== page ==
Men and women cannot be platonic friends.
That's the controversial claim of Brisbane doctor Winfried Sedhoff - and it applies to gay people with mates of the same sex, too.
The author and mental health specialist says that if we have friends who meet the needs a partner could, we will only damage our romantic relationships.
According to Dr Sedhoff, we all have certain desires we look for people to fulfil. If couples turn to others instead of each other, they will fall apart.
"If a close friend is meeting your friendship needs for the opposite sex, it prevents deep and meaningful relationships," Dr Sedhoff told news.com.au. "Not only does it get in the way if you're in a relationship, it can get in the way of you forming relationships."
He breaks friendship down into meeting 10 basic needs. The more that are met, the closer the friendship. If someone else starts to meet them, the first friendship will drop off.
Dr Sedhoff's 10 needs of friendship:
The time you spend with a person, your investment in the friendship.
Talking, speaking, being in the same room. Stonewalling is destructive.
Thanking someone for their efforts, even dinner.
Listening when someone wants to talk. The more we share, the more we bond.
Focusing on similarities unites us.Focusing on difference makes us enemies.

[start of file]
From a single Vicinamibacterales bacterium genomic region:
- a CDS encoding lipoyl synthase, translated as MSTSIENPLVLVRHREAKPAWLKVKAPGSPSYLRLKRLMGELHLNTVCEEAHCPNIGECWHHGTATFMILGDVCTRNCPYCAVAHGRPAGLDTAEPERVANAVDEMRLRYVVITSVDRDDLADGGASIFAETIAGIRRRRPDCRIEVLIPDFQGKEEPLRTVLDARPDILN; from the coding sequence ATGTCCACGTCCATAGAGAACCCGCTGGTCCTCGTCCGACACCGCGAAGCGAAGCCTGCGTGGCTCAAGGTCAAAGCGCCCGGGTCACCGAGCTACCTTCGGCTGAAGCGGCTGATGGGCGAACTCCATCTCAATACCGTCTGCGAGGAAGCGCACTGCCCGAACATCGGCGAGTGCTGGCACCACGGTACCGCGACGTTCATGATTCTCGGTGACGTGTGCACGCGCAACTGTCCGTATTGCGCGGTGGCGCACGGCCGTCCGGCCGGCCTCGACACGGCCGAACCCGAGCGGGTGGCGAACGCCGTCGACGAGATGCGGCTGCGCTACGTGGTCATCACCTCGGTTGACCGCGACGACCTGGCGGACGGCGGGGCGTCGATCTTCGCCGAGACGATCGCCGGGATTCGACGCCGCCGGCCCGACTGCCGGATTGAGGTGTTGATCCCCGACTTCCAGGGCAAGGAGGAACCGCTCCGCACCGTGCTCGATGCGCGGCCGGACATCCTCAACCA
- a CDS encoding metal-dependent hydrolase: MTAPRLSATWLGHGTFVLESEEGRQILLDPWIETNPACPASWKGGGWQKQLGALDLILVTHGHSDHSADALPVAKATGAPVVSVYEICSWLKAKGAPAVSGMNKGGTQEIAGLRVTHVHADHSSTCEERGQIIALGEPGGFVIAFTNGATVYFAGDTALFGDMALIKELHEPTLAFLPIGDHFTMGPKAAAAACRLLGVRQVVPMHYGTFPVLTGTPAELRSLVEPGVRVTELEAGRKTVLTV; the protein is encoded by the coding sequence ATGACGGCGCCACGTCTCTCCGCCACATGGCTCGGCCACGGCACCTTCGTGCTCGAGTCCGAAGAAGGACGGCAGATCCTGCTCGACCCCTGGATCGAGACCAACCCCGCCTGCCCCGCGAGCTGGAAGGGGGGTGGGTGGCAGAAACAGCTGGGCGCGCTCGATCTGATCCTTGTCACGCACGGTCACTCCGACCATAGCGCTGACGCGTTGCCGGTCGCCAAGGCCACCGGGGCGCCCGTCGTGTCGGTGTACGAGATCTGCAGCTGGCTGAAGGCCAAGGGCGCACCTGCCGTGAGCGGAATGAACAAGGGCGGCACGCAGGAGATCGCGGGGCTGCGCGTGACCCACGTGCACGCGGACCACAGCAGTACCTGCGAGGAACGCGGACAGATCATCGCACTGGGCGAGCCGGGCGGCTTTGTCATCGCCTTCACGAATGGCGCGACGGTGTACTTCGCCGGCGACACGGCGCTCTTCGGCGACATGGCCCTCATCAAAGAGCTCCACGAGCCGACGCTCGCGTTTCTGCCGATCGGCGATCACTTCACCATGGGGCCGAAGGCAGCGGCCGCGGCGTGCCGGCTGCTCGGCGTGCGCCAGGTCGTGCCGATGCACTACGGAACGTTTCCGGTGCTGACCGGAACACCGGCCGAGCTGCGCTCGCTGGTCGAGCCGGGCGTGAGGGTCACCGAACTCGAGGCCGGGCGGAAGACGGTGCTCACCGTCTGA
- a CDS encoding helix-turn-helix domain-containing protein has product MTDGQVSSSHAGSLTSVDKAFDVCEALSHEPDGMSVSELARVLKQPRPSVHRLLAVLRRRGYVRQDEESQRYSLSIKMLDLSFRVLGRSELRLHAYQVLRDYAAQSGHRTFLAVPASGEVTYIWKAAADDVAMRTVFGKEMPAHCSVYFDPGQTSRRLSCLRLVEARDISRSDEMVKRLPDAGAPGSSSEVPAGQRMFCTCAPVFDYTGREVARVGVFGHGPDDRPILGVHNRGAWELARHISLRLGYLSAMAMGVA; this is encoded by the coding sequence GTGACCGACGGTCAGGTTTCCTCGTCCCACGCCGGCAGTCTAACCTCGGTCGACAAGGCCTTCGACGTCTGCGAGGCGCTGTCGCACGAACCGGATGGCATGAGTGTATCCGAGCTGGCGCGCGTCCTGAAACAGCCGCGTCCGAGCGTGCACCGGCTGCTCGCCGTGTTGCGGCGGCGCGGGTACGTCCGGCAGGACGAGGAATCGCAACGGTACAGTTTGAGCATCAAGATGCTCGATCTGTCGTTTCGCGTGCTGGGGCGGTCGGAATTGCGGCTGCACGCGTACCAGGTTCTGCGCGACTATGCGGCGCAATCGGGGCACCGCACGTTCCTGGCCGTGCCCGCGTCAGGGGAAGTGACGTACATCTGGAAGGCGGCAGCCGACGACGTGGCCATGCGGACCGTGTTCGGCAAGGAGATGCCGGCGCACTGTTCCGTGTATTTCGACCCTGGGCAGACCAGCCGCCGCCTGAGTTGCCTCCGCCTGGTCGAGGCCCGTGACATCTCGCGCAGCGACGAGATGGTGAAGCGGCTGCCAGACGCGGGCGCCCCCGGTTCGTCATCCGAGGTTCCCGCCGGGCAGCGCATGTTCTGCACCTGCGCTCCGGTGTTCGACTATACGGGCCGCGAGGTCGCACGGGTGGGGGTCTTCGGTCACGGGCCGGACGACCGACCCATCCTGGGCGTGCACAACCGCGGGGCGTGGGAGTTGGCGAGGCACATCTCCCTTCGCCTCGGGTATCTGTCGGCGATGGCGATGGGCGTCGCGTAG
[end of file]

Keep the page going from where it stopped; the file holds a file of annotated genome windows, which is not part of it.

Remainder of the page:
We need to hear we are doing a good job, as a parent for example.
Treating each other as equals.
8. Cared for:
Nurturing and accepting our differences.
Not forcing people to be anything they are not.
Being there for someone.
How it goes wrong
Dr Sedhoff says he has seen many relationships go wrong when one partner becomes distant - and he believes this is often because something, or someone, came between them.
"They suspect there's someone on the side," he says. "Often there is - whether it's a colleague at work, an ex or at the moment, the internet: people are starting to engage with someone else on the other side of a keyboard who's meeting their needs."
How to fix your relationship
The Gottman Method Couples Therapy claims there is less divorce when partners share more and "move towards each other", instead of trying to guess what the other thinks.
"Some people go so far they don't feel the relationship is salvageable," says Dr Sedhoff. "If you want it to survive, great, but both of you have to be committed to meeting those needs. Otherwise, you make it very, very hard."
It may sound brutal, but Dr Sedhoff says you must "cut off other friendships" and work with your partner to rebuild the trust.
He recommends focusing on the basics of friendship: sharing intimate secrets, listening more, having weekly dates and revealing what is emotionally important to you.
What about your friend?
There's not much room for manoeuvre here. Dr Sedhoff says you may have to sit down with the mate and tell them honestly that you can't spend so much time with them.
If the friend is a work colleague, keep it professional, he adds. Don't share details about your personal lives, and definitely don't share emotional secrets.
You are allowed to keep your other friends. "Same-sex friendships are important for meeting the needs not met in a relationship," says the doctor. "Relationships are different friendships to others. If a close friend is meeting your friendship needs for the opposite sex, it prevents deep and meaningful relationships.
"Not only does it get in the way if you're in a relationship, it can get in the way of you forming relationships."
It's forthright advice. But is there a grain of truth in it?